Kesner’s ethics as a lawyer for companies that make public financial filings with the U.S. Securities and Exchange Commission have also come under question in a new lawsuit filed in Southern California Federal court. Last month a federal judge ruled Kesner (and his former law firm) can be sued for malpractice, unjust enrichment and fraud by the founders of San Diego-based MabVax Therapeutics. The MabVax lawsuit accuses Kesner of violating serious conflicts of interest and even a possible obstruction of justice in the SEC investigation. MabVax is one of the companies in the SEC enforcement action against his client Honig.


Instagram. From Left To Right. John Cervini- Co-Founder & VP Infrastructure & Technology / Andy Defrancesco – Chairman / Cole Cacciavillane – Co-Founder & VP Growing


The Aphria lawsuit claims Andrew DeFrancesco and his private equity firm, the Delavaco Group, were integral to the fraudulent scheme. Andy has said in public statements that he runs the Delavaco Group but Catherine owns it. Delavaco’s current private company Bloomberg profile list him as President, Chief Investment Officer, and board director. Delavaco Group says its headquarters are in Florida but there is no LLC registration for Delavaco Group.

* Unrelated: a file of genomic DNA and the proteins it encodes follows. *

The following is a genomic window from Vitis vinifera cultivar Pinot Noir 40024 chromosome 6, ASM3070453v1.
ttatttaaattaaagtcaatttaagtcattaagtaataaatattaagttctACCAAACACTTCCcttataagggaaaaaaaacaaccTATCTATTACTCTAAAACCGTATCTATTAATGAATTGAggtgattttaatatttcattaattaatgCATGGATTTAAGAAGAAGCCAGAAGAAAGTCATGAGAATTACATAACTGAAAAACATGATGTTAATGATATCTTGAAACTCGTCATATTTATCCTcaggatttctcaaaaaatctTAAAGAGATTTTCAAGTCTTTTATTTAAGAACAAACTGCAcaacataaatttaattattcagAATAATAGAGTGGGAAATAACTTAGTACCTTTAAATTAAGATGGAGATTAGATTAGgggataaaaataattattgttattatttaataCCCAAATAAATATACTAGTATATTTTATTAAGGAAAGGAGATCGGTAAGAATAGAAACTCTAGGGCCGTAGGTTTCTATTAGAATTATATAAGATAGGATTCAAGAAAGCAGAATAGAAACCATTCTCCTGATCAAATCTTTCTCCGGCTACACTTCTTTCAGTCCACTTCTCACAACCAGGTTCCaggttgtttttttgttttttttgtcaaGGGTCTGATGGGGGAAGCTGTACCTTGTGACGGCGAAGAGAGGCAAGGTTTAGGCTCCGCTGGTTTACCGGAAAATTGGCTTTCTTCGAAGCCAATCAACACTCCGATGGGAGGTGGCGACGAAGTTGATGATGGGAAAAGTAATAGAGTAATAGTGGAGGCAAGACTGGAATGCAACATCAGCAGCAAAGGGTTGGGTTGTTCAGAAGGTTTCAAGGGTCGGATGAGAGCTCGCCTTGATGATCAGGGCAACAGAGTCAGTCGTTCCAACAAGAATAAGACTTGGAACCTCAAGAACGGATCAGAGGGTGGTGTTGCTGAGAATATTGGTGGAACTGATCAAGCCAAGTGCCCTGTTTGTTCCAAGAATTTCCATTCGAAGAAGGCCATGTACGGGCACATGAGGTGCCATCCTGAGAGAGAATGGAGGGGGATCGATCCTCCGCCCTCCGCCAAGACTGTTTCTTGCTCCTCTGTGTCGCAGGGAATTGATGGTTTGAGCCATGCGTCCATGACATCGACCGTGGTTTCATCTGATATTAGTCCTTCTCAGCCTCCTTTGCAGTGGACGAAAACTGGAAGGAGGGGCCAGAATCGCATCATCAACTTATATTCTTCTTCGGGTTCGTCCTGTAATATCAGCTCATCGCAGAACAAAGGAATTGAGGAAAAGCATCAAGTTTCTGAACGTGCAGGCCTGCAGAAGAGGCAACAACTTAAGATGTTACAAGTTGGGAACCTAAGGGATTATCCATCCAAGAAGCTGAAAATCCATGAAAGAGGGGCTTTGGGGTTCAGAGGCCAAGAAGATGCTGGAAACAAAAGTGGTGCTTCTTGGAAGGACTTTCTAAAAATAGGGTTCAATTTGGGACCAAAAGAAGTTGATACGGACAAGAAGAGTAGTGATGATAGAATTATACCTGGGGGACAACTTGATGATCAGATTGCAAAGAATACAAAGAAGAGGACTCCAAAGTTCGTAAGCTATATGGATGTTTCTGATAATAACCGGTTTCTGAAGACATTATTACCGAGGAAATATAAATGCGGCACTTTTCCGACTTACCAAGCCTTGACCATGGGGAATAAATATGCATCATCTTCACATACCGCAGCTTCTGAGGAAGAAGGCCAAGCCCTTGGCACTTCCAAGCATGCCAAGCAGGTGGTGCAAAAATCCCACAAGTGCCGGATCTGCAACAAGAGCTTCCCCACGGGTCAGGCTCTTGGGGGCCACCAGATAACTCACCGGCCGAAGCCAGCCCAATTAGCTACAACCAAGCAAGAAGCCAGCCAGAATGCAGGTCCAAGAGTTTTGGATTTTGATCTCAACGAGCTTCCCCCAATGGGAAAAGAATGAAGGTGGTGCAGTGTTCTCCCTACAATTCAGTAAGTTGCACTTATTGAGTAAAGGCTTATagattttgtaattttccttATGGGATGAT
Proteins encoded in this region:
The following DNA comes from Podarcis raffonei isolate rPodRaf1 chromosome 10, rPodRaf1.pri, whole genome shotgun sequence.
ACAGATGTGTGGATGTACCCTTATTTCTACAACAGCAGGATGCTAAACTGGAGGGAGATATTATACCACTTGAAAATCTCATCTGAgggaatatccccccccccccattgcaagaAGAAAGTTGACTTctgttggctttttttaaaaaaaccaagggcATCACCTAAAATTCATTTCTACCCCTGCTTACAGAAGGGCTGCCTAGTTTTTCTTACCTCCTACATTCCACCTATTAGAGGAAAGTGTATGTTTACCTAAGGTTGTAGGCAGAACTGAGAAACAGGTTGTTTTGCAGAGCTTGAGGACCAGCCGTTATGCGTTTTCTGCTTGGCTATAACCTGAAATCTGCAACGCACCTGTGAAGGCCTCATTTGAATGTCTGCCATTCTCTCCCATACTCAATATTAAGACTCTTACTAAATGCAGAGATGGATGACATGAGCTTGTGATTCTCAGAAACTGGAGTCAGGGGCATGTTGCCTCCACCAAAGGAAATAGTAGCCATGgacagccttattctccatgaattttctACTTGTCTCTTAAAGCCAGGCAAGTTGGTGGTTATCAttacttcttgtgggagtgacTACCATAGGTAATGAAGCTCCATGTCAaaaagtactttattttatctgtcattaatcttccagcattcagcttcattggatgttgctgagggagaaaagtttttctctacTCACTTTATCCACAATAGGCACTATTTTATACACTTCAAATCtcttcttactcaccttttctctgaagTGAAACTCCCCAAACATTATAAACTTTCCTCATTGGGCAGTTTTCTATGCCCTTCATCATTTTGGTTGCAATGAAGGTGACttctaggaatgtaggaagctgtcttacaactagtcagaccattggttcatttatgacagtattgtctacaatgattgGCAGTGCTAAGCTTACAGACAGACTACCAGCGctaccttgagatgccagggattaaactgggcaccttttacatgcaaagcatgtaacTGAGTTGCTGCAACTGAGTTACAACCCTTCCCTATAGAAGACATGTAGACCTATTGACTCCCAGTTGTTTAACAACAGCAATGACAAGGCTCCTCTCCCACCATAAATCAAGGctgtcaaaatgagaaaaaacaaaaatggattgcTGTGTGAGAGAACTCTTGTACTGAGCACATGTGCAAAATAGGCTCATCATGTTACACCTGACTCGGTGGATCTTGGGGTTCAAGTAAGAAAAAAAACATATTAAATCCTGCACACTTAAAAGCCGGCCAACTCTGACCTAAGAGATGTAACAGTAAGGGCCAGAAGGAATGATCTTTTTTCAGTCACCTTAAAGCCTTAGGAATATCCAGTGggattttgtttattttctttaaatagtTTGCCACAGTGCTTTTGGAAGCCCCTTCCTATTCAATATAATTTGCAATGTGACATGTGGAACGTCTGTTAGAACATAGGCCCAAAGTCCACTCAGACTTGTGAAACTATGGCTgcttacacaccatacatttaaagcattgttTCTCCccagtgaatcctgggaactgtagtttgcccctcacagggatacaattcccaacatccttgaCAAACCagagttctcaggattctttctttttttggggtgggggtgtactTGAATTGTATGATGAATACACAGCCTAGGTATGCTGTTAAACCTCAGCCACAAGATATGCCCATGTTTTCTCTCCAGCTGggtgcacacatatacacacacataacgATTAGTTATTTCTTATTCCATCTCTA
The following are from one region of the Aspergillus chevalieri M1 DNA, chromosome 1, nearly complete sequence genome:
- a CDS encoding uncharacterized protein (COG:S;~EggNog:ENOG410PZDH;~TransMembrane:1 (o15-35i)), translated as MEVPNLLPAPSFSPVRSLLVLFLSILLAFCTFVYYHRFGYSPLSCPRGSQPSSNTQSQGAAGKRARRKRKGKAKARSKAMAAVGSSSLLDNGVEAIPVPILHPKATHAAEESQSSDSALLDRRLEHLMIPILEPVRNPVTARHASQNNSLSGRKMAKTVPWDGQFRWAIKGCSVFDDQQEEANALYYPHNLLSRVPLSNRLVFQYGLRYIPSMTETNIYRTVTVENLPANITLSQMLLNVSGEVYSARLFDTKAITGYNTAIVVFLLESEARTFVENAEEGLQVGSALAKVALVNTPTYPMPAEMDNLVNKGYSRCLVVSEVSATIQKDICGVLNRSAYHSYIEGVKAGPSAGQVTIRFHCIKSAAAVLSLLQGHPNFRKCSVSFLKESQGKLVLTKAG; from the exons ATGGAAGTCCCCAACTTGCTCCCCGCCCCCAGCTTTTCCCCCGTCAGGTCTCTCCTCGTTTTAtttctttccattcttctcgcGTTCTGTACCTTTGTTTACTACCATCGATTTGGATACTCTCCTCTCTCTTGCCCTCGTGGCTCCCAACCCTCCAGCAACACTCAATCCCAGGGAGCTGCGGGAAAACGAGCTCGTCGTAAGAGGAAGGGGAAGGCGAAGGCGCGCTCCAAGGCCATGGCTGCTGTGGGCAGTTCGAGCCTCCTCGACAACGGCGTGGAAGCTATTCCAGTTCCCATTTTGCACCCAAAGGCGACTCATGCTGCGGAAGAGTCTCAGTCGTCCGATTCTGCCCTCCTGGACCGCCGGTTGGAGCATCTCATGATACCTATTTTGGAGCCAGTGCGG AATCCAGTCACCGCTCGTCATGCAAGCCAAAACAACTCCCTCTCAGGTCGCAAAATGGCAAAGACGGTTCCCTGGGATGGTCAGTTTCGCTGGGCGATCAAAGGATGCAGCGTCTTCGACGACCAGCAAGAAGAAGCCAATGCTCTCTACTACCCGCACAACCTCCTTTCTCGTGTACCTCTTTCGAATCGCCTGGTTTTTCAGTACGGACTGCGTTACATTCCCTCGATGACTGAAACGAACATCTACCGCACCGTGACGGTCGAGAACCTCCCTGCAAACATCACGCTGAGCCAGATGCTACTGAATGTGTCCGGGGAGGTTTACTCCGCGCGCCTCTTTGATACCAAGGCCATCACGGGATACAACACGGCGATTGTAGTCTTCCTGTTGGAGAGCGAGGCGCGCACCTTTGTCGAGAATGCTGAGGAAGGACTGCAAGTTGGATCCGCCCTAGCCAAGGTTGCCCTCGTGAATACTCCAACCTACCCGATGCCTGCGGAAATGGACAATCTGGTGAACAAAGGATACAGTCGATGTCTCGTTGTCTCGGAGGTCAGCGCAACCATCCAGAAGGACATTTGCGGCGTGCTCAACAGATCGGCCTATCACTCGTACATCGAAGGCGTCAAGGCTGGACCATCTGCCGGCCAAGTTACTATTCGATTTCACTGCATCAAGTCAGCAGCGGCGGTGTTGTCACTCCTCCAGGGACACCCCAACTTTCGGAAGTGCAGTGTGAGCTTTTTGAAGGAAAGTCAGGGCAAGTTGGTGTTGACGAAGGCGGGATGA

Instead there is a Delavaco Capital registration that lists Andrew DeFrancesco as its director/agent starting in 2009. Andy effected a corporate name change on April 13 2012 changing Delavaco Capital to Delavaco Holdings. Then while Andy Defrancesco was advising on the deal to sell the LatAM cannabis farms to Aphria via Scythian Biosciences for C$193 million he quietly changed the corporate director/agent/owner to his wife Catherine Defrancesco. The LLC Director change was signed on April 23 2018, according to records filed with the state of Florida.

Catherine was Andy’s wife until April 2019 when their divorce was finalized in Broward County, Florida but it is unclear if the divorce was only designed to create a paper trail of an appearance that the two are not working together as an affiliate group.


Instagram. Catherine Defrancesco at opening of her yoga studio

Read more about Catherine’s yoga practice in this article published at  Modern Luxury


Undisclosed DeFrancesco stock transfers

The emails below are between two attorneys.

Cannabis Law Report has verified who the broker dealer is and the attorney’s name that is corresponding with Attorney Kesner.

In the interest of source protection we will not be publishing their names.

On July 23, 2018 at 6:13 pm Attorney Harvey Kesner wrote an attorney at a U.S. broker dealer concerned that Catherine DeFrancesco’s shares in Scythian were not going to be accepted for deposit,

“Hi I tried to call you. The DTC approval is about to go stale unless [the broker dealer] deposits the DeFrancesco shares. All legal review was done when the shares were submitted to DTC initially. Are we on track?”

The attorney for the broker dealer wrote back the next morning on July 24 at 8:45am and began challenging attorney Kesner on if he had power of attorney to speak for Catherine Defrancesco and began to question if the Scythian shares are even DTC eligible,